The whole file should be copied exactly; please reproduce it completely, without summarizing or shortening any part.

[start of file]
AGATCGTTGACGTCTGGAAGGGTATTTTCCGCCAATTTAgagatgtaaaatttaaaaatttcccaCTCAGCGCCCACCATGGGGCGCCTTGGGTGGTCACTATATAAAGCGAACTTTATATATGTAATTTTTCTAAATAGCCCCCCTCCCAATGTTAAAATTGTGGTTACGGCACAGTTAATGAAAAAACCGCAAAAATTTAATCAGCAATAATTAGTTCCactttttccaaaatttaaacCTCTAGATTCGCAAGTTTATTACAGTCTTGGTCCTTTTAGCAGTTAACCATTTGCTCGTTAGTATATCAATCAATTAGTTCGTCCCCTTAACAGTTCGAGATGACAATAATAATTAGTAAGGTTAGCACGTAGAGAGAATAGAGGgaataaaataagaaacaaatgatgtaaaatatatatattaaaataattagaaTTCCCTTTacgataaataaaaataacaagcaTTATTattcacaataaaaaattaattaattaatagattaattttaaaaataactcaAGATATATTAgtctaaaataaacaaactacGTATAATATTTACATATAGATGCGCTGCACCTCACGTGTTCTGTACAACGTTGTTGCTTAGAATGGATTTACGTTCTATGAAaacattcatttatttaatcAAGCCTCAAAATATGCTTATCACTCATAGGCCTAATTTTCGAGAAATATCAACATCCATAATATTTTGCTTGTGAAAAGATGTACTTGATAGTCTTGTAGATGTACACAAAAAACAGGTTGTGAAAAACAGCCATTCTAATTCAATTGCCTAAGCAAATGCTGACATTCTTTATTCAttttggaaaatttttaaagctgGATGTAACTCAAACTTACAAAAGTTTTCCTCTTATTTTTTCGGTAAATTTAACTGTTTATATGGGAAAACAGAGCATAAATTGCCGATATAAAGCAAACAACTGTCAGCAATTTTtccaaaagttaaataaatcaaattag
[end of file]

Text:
AGATCGTTGACGTCTGGAAGGGTATTTTCCGCCAATTTAgagatgtaaaatttaaaaatttcccaCTCAGCGCCCACCATGGGGCGCCTTGGGTGGTCACTATATAAAGCGAACTTTATATATGTAATTTTTCTAAATAGCCCCCCTCCCAATGTTAAAATTGTGGTTACGGCACAGTTAATGAAAAAACCGCAAAAATTTAATCAGCAATAATTAGTTCCactttttccaaaatttaaacCTCTAGATTCGCAAGTTTATTACAGTCTTGGTCCTTTTAGCAGTTAACCATTTGCTCGTTAGTATATCAATCAATTAGTTCGTCCCCTTAACAGTTCGAGATGACAATAATAATTAGTAAGGTTAGCACGTAGAGAGAATAGAGGgaataaaataagaaacaaatgatgtaaaatatatatattaaaataattagaaTTCCCTTTacgataaataaaaataacaagcaTTATTattcacaataaaaaattaattaattaatagattaattttaaaaataactcaAGATATATTAgtctaaaataaacaaactacGTATAATATTTACATATAGATGCGCTGCACCTCACGTGTTCTGTACAACGTTGTTGCTTAGAATGGATTTACGTTCTATGAAaacattcatttatttaatcAAGCCTCAAAATATGCTTATCACTCATAGGCCTAATTTTCGAGAAATATCAACATCCATAATATTTTGCTTGTGAAAAGATGTACTTGATAGTCTTGTAGATGTACACAAAAAACAGGTTGTGAAAAACAGCCATTCTAATTCAATTGCCTAAGCAAATGCTGACATTCTTTATTCAttttggaaaatttttaaagctgGATGTAACTCAAACTTACAAAAGTTTTCCTCTTATTTTTTCGGTAAATTTAACTGTTTATATGGGAAAACAGAGCATAAATTGCCGATATAAAGCAAACAACTGTCAGCAATTTTtccaaaagttaaataaatcaaattag